TP: ‘Ghost’ is a classic. I think Oda Mae Brown, played by Whoopi Goldberg, is one of the funniest characters in film. When I was writing the scene, I kept thinking, if Madea’s going to go into the bank, that feels too much like ‘Ghost.’
Then I thought, just pay homage to ‘Ghost,’ go ahead and put that into the movie. Rather than do it and feel like ‘Ghost,’ pay homage to where the idea came from.
Q: Tyler, when you first started out, you were sleeping in your car, and you came from nothing. Now you’ve accomplished so much. What drives you today? What do you still want to do or accomplish?
TP: Well, in the beginning, the drive was just to be able to do well enough to take care of my mother, which I felt took me much farther than I thought I would. Then it took me to where I’m looking around to all the people around me, and are depending on me, and I still feel the weight of everyone of everyone who have never gotten this responsibility.
I feel the weight of all the people who talk about having the studio and be in the position to do television shows and movies. I feel whatever their weight and responsibility was, for whatever reason, God let it land on me. I have to honor it, and that’s what I’m trying to do everyday. I try to honor it by doing as much as I can.
Q: Tyler, you have many roles, from actor to writer to director to producer. Is there one role you enjoy the most? Where do you go from here?
TP: I don’t know where Madea goes from here. You know, I was thinking about having her go to the White House, and babysit Sasha and Malia. (laughs) See, you laugh, it sounds like a good movie, right?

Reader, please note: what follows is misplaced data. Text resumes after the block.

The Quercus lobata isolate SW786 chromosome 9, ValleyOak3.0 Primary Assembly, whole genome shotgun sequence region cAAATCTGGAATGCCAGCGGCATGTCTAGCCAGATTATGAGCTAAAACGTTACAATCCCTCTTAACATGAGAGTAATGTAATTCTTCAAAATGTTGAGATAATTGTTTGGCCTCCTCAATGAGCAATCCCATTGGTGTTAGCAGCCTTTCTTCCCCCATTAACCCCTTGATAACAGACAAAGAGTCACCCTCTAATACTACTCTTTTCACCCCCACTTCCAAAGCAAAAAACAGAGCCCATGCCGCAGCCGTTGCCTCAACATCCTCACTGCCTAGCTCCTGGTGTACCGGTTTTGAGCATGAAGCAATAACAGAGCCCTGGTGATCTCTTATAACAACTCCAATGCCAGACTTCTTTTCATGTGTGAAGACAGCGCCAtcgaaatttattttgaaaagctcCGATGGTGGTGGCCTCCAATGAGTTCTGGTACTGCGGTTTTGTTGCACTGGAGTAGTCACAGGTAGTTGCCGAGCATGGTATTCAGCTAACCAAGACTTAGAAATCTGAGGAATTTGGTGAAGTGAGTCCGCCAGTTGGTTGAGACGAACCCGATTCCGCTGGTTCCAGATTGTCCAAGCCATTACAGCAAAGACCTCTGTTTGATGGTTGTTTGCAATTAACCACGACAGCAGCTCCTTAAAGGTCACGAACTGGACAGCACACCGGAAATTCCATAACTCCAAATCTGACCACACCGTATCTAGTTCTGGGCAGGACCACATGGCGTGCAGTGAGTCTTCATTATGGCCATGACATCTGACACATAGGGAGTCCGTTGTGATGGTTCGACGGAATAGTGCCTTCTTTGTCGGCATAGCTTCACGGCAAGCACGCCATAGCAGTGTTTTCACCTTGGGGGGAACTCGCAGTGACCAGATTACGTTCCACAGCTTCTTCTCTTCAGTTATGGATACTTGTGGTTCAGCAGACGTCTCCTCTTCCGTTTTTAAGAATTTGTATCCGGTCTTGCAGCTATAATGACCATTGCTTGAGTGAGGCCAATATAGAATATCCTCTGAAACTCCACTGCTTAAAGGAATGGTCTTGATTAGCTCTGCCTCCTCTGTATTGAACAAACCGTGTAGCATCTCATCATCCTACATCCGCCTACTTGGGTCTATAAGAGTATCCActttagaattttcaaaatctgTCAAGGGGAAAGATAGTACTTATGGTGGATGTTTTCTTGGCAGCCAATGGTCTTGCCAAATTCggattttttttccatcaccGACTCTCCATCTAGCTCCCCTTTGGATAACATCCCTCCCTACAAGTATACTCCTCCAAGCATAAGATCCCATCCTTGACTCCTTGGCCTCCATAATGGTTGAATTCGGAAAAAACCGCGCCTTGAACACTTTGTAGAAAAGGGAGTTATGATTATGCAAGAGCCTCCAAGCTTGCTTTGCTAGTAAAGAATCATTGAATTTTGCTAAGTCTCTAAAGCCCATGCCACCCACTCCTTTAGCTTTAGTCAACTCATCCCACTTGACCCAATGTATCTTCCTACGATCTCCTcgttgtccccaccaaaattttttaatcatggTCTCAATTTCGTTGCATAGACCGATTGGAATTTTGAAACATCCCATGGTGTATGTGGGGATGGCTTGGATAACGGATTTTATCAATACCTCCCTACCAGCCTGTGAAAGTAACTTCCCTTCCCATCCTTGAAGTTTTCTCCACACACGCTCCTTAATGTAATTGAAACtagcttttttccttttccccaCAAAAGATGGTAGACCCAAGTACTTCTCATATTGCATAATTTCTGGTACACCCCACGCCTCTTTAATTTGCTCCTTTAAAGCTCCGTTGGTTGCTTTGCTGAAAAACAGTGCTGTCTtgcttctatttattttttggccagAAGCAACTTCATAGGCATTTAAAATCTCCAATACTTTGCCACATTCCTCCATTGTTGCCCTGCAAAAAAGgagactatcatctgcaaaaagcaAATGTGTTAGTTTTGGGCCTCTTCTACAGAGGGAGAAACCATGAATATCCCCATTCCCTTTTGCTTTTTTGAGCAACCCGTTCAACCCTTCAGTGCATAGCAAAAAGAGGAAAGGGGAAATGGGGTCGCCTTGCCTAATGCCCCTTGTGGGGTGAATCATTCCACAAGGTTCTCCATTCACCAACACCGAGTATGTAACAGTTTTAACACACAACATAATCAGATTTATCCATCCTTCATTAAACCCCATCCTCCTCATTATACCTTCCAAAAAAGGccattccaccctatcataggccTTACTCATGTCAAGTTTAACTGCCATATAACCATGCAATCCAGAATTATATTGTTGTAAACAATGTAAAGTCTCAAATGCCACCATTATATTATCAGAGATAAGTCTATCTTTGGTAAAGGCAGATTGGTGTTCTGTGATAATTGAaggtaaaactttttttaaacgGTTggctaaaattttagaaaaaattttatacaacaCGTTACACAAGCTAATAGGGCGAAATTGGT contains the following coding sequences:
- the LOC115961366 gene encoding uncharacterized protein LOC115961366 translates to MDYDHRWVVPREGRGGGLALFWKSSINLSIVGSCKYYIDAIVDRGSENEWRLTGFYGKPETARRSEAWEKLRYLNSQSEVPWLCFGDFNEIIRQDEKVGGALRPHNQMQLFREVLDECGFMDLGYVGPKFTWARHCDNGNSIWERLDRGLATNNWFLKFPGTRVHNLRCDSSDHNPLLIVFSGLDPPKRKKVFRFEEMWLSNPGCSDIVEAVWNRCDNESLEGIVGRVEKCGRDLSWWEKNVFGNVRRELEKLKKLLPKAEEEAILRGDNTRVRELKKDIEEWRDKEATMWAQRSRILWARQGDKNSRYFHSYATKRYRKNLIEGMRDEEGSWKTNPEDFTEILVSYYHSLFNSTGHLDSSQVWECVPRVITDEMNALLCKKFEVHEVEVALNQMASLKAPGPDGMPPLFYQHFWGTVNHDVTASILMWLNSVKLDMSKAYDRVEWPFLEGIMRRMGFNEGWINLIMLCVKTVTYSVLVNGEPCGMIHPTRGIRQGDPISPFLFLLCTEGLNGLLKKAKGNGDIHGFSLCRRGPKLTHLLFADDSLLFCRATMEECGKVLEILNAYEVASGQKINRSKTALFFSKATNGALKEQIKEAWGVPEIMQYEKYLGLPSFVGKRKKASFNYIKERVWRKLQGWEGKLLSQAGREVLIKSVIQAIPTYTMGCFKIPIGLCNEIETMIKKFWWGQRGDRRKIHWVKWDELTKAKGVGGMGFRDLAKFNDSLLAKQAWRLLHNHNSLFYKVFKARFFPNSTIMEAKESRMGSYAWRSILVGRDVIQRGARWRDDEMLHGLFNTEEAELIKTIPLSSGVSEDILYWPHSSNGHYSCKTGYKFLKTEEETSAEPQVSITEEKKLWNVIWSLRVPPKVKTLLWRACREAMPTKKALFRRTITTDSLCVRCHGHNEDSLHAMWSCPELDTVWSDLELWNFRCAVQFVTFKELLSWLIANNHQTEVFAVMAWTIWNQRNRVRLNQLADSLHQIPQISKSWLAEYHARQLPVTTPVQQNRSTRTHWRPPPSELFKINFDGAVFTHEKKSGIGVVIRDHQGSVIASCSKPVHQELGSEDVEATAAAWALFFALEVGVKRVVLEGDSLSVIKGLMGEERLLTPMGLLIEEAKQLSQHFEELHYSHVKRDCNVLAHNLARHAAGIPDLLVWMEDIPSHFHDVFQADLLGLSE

Whatever I’m doing at the time is what I enjoy the most. But if I’m acting, if I’m doing Madea, everyone on set is on pins and needles. The lighting, the DP (Director of Photographer), the grip, the gaffers, they’re all like, okay, he’s going to get dressed, let’s be ready. They know once I get in the costume, I want to take it off. I can not take it off fast enough, between the wig and the make-up. All of that stuff bothers me. But what I love about it is the end result.
DORO: I want to add something. You give something I don’t remember getting in the 50 years that I’ve been in the business, and that’s total respect. It’s extraordinary when you get that, because you’re loved, and you get his attention. You want to give the best you can.
TA: I got a T-shirt. (laughs)
JA: Tyler, you have the talent to do that, give respect to other actors. Plus, Tyler’s developed a knack for delivering a message that’s uplifting and comical. That’s what separates you from the legions of wannabes.
TP: Thank you.
Q: To the white actors, a lot of the time, the Madea films have been considered as black movies. What’s the thought process when you get the script, and you see, hey, I’m working with Tyler Perry and Madea?
TP: Black people are the only ones who think that.
DERI: Yeah, I was just so excited to have the opportunity, and I immediately said yes. I was excited to work with him and be directed by him. I thought the script was really funny, and I had a fun part to play. I didn’t even think of it as I’m a white actress. (laughs)
TP: That’s what’s fascinating. We as black people think of that, and that it’s a black and white thing. They’re white and we’re black, and we’re just telling the story. It’s just a film. I don’t think anyone went into it thinking I’m white and they’re black.
Written by: Karen Benardello